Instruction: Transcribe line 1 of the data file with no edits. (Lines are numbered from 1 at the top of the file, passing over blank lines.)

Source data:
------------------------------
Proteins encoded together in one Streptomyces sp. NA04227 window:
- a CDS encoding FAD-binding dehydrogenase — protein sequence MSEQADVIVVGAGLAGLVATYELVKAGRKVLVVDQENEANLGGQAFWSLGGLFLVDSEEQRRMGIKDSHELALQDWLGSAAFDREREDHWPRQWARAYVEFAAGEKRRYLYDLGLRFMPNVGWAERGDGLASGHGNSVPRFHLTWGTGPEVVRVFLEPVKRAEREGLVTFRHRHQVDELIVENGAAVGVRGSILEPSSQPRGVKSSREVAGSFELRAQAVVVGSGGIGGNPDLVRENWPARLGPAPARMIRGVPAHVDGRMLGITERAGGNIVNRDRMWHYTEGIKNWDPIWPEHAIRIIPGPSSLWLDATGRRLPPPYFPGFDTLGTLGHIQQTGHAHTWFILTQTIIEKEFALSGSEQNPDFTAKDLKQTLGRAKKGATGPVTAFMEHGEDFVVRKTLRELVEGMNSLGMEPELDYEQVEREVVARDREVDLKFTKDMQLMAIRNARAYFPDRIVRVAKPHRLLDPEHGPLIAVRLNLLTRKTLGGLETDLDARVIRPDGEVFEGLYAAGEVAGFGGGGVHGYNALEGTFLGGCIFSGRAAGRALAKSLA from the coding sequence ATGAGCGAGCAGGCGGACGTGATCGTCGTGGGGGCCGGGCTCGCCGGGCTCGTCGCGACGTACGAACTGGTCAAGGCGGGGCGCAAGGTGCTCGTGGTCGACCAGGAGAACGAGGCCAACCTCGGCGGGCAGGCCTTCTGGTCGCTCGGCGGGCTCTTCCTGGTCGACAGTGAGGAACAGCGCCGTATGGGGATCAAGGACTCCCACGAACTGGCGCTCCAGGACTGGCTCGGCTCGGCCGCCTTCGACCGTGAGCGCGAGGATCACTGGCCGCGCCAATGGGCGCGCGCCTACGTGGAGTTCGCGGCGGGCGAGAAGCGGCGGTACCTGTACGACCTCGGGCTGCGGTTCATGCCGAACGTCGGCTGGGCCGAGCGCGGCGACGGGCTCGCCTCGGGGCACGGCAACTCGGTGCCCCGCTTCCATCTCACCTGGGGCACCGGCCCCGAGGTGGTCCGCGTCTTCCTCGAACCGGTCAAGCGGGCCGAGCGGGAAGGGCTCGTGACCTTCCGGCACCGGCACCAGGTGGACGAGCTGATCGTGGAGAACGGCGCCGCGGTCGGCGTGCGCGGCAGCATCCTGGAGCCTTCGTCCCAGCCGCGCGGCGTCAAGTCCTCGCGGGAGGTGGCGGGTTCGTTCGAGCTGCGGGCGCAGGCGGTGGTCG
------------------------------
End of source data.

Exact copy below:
Proteins encoded together in one Streptomyces sp. NA04227 window: